This syntax is “telling” PowerShell that we want to define a date that is calculated by subtracting 30 days from the current time (the current time that we get from the Get-Date PowerShell function).

The Get-MessageTrace command - time unites -

Get information about sent\received Emails in a specific time range | Specifying dates using “basic syntax”.

PowerShell command syntax

PowerShell command example

In the following section, I would like to review a couple of examples if defending time range by using the “other method” in which we use the Get-Date
PowerShell function as a baseline + additional PowerShell time unites the functions such as – AddHours, Adddays etc.

Get information about sent\received Emails in a specific time range | Last X minutes.

Display all Exchange E-mail messages, that were sent and receive in the last 30 minutes.

PowerShell command example

Get information about sent\received Emails in a specific time range | Last X Hours.

Display all Exchange E-mail messages, that were sent and receive in the last 30 hours.

PowerShell command example

Get information about sent\received Emails in a specific time range | Last X Days.

Display all Exchange E-mail messages, that were sent and receive in the last 30 days.

PowerShell command example

Get information about sent\received Emails in a specific time range | Last X Mounts.

Display all Exchange E-mail messages, that were sent and receive in the last 1 Mount.

PowerShell command example

Define a time range using variable

In case that you want to avoid from typing long and complex date values, you can use the method, in which the time range will be defined using variables.

The variables that we define, will “contain” the required date range.

The Get-MessageTrace command that we use, define the time range by using the variables that were defined in the “former step.”

PowerShell command example

“Clean” the displayed results from unnecessary information

When we use the MessageTrace PowerShell command in an Exchange Online environment without a very specific filter, the “output” includes unnecessary information (white noise) about “systems” and internal Exchange Online mail messages.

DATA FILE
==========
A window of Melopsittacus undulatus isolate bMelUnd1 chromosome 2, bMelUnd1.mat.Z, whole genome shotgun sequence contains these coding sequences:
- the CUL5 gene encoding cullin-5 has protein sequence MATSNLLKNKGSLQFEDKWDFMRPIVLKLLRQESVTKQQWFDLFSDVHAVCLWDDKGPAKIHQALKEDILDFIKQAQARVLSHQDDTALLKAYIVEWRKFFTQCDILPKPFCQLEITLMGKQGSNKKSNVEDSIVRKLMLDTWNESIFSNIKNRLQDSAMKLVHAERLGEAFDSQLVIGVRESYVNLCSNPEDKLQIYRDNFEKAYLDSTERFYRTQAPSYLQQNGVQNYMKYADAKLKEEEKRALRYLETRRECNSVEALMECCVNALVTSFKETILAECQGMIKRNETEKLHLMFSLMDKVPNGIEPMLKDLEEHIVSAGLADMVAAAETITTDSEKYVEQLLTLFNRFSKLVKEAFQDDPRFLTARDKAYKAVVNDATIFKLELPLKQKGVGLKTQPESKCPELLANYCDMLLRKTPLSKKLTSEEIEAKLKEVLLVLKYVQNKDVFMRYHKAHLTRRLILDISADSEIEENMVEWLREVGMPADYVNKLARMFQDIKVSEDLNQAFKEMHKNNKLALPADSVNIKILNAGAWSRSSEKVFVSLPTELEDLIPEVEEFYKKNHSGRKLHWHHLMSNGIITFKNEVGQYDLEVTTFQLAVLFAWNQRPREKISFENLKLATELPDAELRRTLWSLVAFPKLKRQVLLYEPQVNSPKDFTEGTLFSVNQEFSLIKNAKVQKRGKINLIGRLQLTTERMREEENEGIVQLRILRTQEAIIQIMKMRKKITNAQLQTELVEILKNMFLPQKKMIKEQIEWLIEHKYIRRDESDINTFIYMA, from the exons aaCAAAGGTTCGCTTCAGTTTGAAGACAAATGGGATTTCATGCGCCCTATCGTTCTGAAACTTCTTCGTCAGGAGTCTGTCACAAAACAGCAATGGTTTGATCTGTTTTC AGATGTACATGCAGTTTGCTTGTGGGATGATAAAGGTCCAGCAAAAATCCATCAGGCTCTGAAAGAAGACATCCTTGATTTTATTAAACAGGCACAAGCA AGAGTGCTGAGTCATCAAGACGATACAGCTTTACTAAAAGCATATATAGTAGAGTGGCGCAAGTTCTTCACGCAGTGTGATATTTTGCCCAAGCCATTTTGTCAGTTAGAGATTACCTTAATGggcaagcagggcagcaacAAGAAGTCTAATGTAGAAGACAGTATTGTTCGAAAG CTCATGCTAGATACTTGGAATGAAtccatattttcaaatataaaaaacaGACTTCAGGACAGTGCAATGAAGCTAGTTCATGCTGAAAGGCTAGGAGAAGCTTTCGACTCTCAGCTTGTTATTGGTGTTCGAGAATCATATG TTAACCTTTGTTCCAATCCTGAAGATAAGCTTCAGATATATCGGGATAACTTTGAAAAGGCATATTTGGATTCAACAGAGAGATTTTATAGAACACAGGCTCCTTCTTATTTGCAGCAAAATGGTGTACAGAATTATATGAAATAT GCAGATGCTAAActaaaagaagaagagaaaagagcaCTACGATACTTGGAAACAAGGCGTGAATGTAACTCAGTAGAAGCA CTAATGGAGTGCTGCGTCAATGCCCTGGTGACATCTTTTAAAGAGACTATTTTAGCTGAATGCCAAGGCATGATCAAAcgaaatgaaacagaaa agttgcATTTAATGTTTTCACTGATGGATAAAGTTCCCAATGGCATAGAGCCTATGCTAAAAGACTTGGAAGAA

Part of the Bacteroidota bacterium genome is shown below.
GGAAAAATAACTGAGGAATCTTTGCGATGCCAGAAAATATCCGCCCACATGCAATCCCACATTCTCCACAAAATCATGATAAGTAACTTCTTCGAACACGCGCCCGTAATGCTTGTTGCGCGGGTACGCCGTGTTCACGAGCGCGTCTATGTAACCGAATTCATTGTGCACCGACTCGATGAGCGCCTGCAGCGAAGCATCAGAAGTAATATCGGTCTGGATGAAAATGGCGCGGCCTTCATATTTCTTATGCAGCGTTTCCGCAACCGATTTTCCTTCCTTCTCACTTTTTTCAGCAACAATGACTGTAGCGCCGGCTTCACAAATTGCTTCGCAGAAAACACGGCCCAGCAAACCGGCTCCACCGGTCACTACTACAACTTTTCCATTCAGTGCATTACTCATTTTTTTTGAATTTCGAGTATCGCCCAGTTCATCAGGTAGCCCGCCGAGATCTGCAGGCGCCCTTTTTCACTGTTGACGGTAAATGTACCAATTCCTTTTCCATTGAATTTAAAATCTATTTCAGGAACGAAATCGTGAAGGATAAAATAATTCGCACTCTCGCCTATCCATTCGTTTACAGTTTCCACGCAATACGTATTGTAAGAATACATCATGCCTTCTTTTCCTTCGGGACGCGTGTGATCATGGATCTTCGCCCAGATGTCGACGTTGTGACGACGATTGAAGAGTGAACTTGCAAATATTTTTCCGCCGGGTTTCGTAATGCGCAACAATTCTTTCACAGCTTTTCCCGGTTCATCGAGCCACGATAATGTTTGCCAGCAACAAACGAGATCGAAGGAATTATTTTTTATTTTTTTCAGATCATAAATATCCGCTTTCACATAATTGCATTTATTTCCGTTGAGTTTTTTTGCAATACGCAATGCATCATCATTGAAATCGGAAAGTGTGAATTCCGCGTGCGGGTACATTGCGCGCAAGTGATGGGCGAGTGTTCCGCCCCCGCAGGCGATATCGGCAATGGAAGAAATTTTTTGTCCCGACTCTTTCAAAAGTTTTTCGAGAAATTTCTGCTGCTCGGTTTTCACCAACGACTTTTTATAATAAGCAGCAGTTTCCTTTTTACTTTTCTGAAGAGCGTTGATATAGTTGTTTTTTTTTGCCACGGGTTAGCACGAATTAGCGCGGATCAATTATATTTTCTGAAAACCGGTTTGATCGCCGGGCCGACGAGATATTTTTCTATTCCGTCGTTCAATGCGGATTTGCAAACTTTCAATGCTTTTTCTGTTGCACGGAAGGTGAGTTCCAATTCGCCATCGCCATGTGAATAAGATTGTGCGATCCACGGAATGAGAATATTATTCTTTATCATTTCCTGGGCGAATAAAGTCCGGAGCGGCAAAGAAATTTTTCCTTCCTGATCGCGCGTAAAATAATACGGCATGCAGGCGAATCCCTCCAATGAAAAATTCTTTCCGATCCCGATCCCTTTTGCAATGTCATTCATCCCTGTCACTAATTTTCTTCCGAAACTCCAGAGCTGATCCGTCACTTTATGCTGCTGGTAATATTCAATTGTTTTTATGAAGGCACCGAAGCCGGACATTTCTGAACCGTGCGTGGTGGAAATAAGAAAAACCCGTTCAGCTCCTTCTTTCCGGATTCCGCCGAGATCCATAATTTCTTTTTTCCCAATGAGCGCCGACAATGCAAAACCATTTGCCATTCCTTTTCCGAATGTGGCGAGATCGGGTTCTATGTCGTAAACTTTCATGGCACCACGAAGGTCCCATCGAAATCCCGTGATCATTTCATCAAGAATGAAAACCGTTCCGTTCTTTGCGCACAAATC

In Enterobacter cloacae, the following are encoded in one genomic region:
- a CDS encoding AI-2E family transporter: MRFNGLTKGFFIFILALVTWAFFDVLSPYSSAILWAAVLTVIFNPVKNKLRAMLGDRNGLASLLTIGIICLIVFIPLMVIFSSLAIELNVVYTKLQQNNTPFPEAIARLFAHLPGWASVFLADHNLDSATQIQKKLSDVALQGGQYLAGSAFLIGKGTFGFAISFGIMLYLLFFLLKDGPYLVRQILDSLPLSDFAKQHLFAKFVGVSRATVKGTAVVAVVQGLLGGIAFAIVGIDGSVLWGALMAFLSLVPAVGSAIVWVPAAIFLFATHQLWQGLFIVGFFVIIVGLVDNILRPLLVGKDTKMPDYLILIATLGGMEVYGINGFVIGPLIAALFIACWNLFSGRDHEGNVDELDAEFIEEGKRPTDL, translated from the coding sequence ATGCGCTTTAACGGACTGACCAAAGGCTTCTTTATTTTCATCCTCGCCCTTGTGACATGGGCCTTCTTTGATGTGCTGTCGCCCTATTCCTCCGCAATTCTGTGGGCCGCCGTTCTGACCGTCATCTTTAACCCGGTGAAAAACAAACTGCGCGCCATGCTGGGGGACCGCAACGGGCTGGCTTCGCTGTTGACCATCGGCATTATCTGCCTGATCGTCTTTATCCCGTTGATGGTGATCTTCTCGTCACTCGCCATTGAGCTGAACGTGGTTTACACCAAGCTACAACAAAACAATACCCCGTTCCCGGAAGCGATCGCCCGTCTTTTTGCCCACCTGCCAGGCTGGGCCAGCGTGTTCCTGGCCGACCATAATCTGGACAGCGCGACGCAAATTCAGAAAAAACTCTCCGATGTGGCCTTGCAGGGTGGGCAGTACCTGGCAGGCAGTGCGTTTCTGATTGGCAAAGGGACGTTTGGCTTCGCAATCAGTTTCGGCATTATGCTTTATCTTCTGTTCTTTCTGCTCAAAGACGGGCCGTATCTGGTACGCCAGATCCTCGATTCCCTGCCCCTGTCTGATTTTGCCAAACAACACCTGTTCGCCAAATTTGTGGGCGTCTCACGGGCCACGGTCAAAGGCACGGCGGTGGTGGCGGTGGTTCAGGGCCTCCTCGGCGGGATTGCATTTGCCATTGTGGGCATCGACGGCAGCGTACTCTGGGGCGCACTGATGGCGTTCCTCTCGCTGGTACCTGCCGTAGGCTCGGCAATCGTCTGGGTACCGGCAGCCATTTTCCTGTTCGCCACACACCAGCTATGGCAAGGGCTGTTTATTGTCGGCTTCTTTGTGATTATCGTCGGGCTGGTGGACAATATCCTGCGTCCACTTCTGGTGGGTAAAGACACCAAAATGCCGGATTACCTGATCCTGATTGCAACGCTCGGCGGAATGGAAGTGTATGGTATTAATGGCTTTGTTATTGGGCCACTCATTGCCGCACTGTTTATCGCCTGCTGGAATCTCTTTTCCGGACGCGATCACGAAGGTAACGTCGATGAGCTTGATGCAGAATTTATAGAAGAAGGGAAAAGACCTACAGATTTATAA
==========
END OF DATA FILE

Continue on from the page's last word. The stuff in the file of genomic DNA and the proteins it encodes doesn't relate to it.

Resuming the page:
In the following example, we can see information about “system emails”, that is not relevant to our search.

In case that we want to “clean” the search result by removing the information about the “system emails”, we add filters that will instruct PowerShell to “ignore” specific emails such as the system emails.

PowerShell console output example

“Clean” the displayed results from unnecessary information

PowerShell command example

PowerShell console output example



Using Get-MessageTrace PowerShell command for viewing and exporting information on mail sent and received

The PowerShell menu script, use the PowerShell cmdlet – Get-MessageTrace to access, search and Export Exchange Online LOG file, that includes a documentation of every inbound and outbound mail transaction. The script menus enable you to define a “Search filter”, looking for information about specific mail flow, such as – email that was sent by specific sender or received at a specific recipient, mail that was sent from a sender with a specific domain name suffix, mail that was sent in a specific date range and more.

Using Get-MessageTrace PowerShell command- Exchange Online 1#2


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Using Get-MessageTrace PowerShell command for viewing and exporting information on mail sent and received | Exchange Online | Part 1#2
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Using Get-MessageTrace PowerShell command for viewing and exporting information on mail sent and received | Exchange Online | Part 1#2
Description
In the current two-article series, we review the Exchange Online PowerShell command Get-MessageTrace, that is used to view and export information about incoming and outgoing mail transaction that are saved in the Exchange Online Logfiles.